A Hamburger Today
Serious Reads: An Everlasting Meal, by Tamar Adler
Most cookbooks provide knowledge formulaically, in columns with neatly organized ingredients and the steps to make a delicious meal. But chef and writer Tamar Adler feels limited by this traditional format. Her new book, An Everlasting Meal: Cooking with Economy and Grace, combines recipes, stories, and techniques into a running narrative of how to build culinary skills. At first the book confused me with its friendly tone and unique organization, but I came to love Adler's novel approach to sharing her passion for cooking.
The book's chapters are titled in "how-to" format—"How To Boil Water;" "How to Have Balance;" "How to Snatch Victory from the Jaws of Defeat." None of the titles reveals precisely what tricks and tips will be contained in each segment. "How to Weather a Storm" provides insight on how to make the best of pantry staples, but also allows Adler to discuss being happy with what one has. "How to Build a Ship" is a chapter for those who dread cooking, in which Adler helps the reader dig deep for inspiration and food nostalgia. This whimsical organization gives the book a depth lacking from many cookbooks.
There are recipes studded throughout the chapters, though the formal instructions are by no means the only dish ideas in the book. Adler's stories of learning to cook, ideas for living well and simply, and descriptions of her favorite ingredients provide natural segues into all sorts of meal recommendations. Reading this book feels much like learning to cook from a grandmother or friend— long, caring conversation leads to simple instructions on how to make a homey stew or excellent appetizer. Adler's tone is relaxing and warm, with few expectations placed upon the reader to consistently produce haute cuisine from her humble kitchen.
One of the most valuable aspects of this book for the home cook is Adler's insistence on resourcefulness and ability to redeem even the most charred, over-salted, or undercooked foods. Throughout the narrative she gives many fresh ideas for leftovers—how about a hummus-like spread of well-roasted root veggies and a touch of olive oil, spread over pita? And she pays special attention to silly goofs that plague even the most experienced chef—try labeling and freezing a batch of over-salted rice, then adding it once in a while to an unseasoned soup. Her honest voice and lack of condescension make mistakes seem only natural (which they are!), and her quick fixes are as simple as they should be.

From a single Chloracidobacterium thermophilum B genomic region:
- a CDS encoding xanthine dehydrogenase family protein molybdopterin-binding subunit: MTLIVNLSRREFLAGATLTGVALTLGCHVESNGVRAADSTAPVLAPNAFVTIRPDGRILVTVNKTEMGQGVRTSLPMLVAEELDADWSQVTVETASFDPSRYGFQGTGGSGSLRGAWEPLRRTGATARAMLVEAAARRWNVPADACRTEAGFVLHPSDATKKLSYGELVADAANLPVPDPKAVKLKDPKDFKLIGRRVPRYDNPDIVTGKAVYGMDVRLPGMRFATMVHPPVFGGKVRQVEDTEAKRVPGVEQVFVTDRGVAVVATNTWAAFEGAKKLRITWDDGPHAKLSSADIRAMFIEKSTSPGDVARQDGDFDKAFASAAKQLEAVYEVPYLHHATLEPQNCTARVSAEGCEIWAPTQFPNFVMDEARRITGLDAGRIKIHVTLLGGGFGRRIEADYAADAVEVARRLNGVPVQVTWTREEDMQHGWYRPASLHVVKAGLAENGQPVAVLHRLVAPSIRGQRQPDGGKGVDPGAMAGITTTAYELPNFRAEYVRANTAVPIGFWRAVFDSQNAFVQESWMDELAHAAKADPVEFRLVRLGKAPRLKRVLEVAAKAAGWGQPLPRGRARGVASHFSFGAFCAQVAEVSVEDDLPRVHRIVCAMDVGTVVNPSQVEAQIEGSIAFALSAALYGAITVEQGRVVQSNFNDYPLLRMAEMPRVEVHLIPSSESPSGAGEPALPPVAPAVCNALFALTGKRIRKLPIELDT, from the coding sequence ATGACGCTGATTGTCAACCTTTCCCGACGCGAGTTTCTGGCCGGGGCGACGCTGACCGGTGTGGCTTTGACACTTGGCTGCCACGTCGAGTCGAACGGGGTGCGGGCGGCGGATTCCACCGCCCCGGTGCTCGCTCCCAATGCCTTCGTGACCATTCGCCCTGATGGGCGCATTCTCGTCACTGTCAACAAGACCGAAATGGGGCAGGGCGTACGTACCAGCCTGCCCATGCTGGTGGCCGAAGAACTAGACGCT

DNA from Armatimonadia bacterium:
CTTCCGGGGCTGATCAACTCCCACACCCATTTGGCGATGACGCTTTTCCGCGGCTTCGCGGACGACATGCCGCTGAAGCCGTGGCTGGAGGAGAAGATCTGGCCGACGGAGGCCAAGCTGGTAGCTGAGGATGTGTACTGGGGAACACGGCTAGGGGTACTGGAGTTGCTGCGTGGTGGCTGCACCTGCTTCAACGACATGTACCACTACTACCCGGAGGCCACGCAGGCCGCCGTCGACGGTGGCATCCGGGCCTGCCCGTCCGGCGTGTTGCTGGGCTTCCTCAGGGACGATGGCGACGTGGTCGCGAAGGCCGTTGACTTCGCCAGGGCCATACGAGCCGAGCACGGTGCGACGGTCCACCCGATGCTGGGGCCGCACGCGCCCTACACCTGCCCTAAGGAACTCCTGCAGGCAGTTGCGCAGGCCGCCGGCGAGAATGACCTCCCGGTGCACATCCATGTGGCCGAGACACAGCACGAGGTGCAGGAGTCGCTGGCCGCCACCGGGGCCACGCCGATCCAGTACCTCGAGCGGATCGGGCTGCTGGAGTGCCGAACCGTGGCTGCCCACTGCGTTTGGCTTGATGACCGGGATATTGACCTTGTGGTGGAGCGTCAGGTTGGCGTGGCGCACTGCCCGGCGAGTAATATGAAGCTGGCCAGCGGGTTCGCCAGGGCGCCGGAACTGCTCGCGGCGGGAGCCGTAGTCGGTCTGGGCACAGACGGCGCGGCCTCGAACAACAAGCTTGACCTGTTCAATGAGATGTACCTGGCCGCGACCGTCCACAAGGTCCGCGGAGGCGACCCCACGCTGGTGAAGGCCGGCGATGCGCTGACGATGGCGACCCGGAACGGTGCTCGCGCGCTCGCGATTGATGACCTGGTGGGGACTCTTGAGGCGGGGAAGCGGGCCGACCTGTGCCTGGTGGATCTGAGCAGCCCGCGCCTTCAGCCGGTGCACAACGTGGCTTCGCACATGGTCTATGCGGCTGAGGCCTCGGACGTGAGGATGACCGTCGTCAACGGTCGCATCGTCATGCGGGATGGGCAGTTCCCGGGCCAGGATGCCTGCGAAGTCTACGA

Adler's elaborate prose and gentle voice at first put me off, and I wondered if there was real culinary expertise in the guts of this book. But An Everlasting Meal was a wonderful surprise. I recommend it for a refreshing take on the traditional cookbook, and for some truly creative meal ideas that will help me get avoid another winter fueled by pureed soups.
About the Author: A student in Providence, Rhode Island, Leah Douglas loves learning about, talking about, reading about, and consuming food. Her work has also been featured in Rhode Island Monthly magazine.